Advanced Search
Current and Breaking News for Professionals, Consumers and Media

Click here to learn how to advertise on this site and for ad rates.

Allergies Author: Staff Editor Last Updated: Sep 7, 2017 - 10:06:33 PM

It Might Be Your Allergies

By Staff Editor
Aug 23, 2016 - 4:14:30 PM

Email Newsletter icon, E-mail Newsletter icon, Email List icon, E-mail List icon Sign up for our Ezine
For Email Marketing you can trust

Email this article
 Printer friendly page

( - Each fall, as ragweed releases its pollen into the air, people with seasonal allergies start sniffling and wheezing. But the problems don't always stop there.

"For some people who are allergic to ragweed, if they eat a banana, their mouth starts to itch or their throat can feel like its swelling," says Mary C. Tobin, MD, an allergist at Rush.

The reason? These people have pollen food allergy syndrome, also known as oral allergy syndrome. This means they experience allergic reactions to certain fruits and vegetables that contain proteins similar to those in allergenic trees and weeds.

For example, people who have birch pollen allergies might react negatively to carrots, celery, apples and peaches, while those allergic to ragweed may need to avoid melons and tomatoes in addition to bananas.

People often consume these foods in combination with others, of course, and the reactions they trigger can vary widely and mimic the symptoms of other conditions. As a result, it's not always easy to identify the condition and link the culprit foods with the symptoms they cause. But doing so, Tobin says, can lead to effective treatment.

Identifying symptoms

Unlike common allergies to foods such as peanuts and tree nuts - which most often appear in early childhood - pollen food allergy syndrome typically develops in adolescence or adulthood, after repeated exposure to the cross-reacting pollens.

Tobin estimates that the condition, which can appear suddenly, afflicts about 50 percent of adults with seasonal allergies and accounts for about 60 percent of all allergic reactions to food in adulthood.

But many people with the condition might not realize they have it because these reactions aren't limited to the hives and itchy mouth commonly associated with allergies. Reactions can also include neurological problems, such as migraines or trouble concentrating, and array of gastrointestinal issues.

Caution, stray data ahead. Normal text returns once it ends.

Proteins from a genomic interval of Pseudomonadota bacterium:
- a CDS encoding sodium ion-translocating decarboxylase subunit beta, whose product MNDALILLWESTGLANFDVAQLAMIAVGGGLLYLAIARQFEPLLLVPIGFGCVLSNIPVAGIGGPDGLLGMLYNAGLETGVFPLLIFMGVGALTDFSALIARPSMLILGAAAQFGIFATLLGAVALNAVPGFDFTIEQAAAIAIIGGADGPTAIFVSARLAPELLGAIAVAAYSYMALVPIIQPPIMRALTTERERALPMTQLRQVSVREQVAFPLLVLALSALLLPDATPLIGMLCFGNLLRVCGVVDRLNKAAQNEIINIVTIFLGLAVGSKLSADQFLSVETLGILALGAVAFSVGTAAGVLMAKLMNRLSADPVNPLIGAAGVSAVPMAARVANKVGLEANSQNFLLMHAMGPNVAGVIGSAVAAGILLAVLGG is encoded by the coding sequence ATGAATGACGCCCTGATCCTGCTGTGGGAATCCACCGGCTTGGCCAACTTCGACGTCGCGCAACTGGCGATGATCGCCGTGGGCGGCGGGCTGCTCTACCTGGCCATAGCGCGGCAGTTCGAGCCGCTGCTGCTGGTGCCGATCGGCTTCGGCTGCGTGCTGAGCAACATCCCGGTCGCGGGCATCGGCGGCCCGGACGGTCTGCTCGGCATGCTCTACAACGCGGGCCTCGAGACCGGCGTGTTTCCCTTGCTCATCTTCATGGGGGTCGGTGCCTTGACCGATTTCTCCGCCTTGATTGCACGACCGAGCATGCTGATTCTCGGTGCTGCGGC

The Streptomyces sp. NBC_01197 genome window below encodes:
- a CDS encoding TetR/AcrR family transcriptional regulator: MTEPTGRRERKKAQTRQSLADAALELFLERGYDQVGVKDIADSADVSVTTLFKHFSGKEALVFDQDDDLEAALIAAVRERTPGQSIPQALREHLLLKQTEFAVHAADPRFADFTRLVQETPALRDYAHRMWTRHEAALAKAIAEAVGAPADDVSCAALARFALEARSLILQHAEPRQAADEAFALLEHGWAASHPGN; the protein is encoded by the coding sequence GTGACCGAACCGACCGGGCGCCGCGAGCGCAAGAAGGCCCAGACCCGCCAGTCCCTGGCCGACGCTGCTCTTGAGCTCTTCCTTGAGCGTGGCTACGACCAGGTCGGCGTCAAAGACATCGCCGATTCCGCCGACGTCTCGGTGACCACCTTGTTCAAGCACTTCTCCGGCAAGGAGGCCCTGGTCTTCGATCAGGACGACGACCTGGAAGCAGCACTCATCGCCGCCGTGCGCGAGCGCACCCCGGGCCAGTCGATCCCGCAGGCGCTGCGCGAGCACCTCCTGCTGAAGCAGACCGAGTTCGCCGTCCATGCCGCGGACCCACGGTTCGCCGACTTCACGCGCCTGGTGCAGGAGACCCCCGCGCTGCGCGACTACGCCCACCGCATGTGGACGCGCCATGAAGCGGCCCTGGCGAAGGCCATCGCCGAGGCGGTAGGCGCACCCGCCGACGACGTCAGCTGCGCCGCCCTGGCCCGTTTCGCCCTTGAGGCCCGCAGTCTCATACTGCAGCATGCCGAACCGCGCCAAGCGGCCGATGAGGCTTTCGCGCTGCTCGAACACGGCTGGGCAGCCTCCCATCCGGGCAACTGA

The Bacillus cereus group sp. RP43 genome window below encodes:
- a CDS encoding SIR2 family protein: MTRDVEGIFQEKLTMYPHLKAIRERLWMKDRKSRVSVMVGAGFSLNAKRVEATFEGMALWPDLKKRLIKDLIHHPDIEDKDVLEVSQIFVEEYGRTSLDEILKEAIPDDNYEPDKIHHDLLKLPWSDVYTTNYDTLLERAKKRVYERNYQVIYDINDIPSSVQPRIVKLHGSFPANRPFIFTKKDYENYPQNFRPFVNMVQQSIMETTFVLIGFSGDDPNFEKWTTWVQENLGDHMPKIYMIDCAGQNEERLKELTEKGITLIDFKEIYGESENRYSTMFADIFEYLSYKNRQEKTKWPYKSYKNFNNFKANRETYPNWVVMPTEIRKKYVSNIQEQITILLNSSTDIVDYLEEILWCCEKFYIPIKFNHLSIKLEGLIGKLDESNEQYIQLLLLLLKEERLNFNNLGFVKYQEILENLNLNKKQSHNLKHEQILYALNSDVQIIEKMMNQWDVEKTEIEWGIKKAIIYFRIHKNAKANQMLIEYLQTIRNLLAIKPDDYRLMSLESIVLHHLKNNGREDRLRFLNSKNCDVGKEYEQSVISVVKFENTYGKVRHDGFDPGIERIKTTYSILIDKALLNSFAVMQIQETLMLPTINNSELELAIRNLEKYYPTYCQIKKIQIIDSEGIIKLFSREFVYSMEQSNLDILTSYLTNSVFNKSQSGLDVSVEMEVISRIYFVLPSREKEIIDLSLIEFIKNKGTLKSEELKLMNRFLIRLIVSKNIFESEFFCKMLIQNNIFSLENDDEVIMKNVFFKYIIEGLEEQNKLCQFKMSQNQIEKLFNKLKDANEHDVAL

"We have a lot of people who come in with nonspecific abdominal pain, diarrhea, cramps or incapacitating gastrointestinal problems," Tobin says. "And we've found that in many of these people it's allergies that hadn't been recognized as part of their allergy symptoms."

Finding treatments

To determine which allergies are causing which symptoms in each patient, Tobin and several colleagues - including a gastroenterologist, a pathologist and a dietitian - track and experiment with patients' diets in addition to conducting any necessary tests.

This process can be complicated because patients often have reactions to more than one food. Someone who gets hives from bananas, for example, might get cramps after eating cantaloupe.

The good news for these patients is that simply treating their seasonal allergies can in many cases solve gastrointestinal issues and other problems they might not have known were related.

"If the foods causing the problems are cross-reacting with pollen, you can avoid those foods, take antihistamines, and a lot of the time, you get better," Tobin says. "For someone who has been suffering from these problems that hadn't been explained, that can be life-changing."

It's not always easy to identify the condition and link the culprit foods with the symptoms they cause. But doing so can lead to effective treatment.

Pollen-related food allergies

Pollen food allergy syndrome may cause people with allergies to the following pollens to react to the related foods:

  • Birch tree: apple, carrot, celery, cherry, fennel, kiwi, parsley, peach, pear, plum
  • Grass: celery, melon, orange, peach, tomato
  • Ragweed: banana, cucumber, melon, zucchini
  • ###
  • For advertising/promo please contact Mike McCurdy at [email protected] or 877-634-9180

Top of Page

Latest Headlines

+ Reducing Peanut Allergy Risks in Children
+ A Little Preparation Means Sending Your Allergic Camper Off with Confidence This Summer
+ Guidelines Support Telemedicine as an Effective Tool for Allergists
+ Want Romance This Valentine's Day? Help Your Sweetie Avoid Allergy and Asthma Triggers
+ Allergens Widespread in Largest Study of U.S. Homes
+ Heads-up on Holiday Allergies (VIDEO)
+ Identify Six Genes Driving Peanut Allergy Reactions
+ Polyunsaturated Fatty Acids Linked to Reduced Allergy Risk
+ Asthma and Food Allergies Predictable at Age One
+ Allergy Amplifier Implicated in Asthma Also Intensifies Food Allergy

Contact Us | Job Listings | Help | Site Map | About Us
Advertising Information | HND Press Release | Submit Information | Disclaimer

Site hosted by Sanchez Productions